PHOENIX — Five days before the election, Gov. Doug Ducey announced plans by a firm to expand in Arizona, a decision a company official said had been made months earlier.
The governor refused to answer questions about whether the Thursday timing was a political stunt.
Voya Financial Inc., which currently employs about 200 in the state, will add more than 1,000 jobs. These include a call center, customer support and back-office operations.
Voya, which handles investments and retirement funds for companies and individuals, plans to set up temporary shop at the Tech Center in Tempe. Company spokeswoman Mary Beth Conklin said a final site likely will be within 15 miles of that.
Sandra Watson, director of the Arizona Commerce Authority, said communities vying for the new offices are deciding what incentives to offer the firm to set up shop there.
Anything they get would be in addition to $9 million in state incentives for creating the jobs plus Voya being eligible for up to $1.3 million in job-training funds.
Ducey, in making the announcement at his office, repeated a theme from his campaign appearances that the state created 274,000 jobs since he took office at the beginning of 2015. He said Arizona has become “a leading destination for innovative businesses in the financial-services industry.”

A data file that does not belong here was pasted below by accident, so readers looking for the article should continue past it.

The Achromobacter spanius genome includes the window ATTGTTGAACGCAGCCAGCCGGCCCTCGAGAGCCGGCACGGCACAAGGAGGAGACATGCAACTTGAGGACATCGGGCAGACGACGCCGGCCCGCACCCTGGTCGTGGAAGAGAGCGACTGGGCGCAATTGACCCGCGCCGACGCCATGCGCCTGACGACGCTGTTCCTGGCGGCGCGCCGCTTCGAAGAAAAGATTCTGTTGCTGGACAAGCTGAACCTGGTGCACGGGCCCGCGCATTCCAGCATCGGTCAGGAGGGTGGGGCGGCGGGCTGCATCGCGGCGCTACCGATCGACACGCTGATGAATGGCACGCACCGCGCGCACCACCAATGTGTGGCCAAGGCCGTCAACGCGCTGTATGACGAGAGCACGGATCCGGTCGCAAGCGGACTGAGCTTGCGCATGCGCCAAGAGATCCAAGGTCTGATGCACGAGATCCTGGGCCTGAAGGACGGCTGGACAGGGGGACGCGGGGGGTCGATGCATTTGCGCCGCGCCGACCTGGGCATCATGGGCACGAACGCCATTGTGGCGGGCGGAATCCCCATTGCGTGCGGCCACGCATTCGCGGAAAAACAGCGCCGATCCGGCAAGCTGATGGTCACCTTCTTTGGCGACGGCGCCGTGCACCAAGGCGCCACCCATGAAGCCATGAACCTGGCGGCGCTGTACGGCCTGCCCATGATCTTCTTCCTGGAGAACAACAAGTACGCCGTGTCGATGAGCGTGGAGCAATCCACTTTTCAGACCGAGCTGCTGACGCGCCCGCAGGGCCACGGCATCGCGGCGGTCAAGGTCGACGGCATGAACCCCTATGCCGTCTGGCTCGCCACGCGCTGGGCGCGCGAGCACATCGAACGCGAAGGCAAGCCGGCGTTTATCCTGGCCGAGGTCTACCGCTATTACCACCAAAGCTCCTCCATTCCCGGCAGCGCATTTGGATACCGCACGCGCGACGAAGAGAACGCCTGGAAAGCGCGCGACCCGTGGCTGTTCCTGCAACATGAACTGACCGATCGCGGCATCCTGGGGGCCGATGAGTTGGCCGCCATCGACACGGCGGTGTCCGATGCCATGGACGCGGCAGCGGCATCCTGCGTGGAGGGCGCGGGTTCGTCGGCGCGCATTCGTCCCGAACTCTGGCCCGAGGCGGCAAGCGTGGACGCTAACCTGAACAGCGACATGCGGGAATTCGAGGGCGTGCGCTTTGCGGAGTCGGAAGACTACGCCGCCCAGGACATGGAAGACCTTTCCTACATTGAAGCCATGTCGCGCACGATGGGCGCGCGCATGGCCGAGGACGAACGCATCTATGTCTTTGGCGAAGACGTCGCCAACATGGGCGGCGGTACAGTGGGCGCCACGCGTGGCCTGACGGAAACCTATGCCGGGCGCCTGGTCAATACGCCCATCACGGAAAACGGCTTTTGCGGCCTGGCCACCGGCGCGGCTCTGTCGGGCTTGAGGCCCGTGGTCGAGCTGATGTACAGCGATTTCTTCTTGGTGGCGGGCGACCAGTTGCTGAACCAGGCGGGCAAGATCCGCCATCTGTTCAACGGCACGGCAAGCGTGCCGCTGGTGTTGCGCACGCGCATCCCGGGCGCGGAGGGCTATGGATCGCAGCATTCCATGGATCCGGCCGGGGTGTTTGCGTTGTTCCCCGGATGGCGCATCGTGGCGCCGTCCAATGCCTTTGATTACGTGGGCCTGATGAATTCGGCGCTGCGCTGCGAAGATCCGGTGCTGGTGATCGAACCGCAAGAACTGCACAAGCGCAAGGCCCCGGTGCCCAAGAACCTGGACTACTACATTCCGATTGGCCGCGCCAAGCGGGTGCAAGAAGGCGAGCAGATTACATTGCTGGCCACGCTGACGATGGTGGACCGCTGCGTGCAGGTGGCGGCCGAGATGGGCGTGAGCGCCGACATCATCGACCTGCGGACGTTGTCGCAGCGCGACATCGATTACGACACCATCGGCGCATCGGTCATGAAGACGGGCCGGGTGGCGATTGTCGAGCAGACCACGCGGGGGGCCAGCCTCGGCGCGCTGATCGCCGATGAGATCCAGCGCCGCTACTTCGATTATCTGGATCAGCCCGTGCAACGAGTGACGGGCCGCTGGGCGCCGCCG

Dan Norman, a managing partner with Voya, said he hopes to have the temporary site in Tempe up and running by January.
Norman said the planning has been “in the process for a number of months.” And he said the actual decision to expand in Arizona was made in the second half of this year.
Ducey called a news conference to make the announcement less than a week before the election in which he faces Democratic challenger David Garcia.
“We’re so excited Voya is here,” he said in response to a question on waiting until Thursday to make the announcement.
But what about the timing?
“I’ve answered your question,” the governor responded. “Are there any questions about Voya?”
Ducey has made job growth a key talking point in his campaign, but the state’s unemployment rate remains a full point higher than the national average. And wages here are less than the national average.
“Quite frankly, pay is not one of the variables that we look at,” Norman said in response to an inquiry. But he said the availability of workers was a factor.
Ducey said any comparison of wages in Arizona to the rest of the country can’t be seen in a vacuum. He said it’s cheaper to live here than places like San Francisco, which has the third highest cost of living in the nation according to expatisan.com, which puts Phoenix 48th on that list.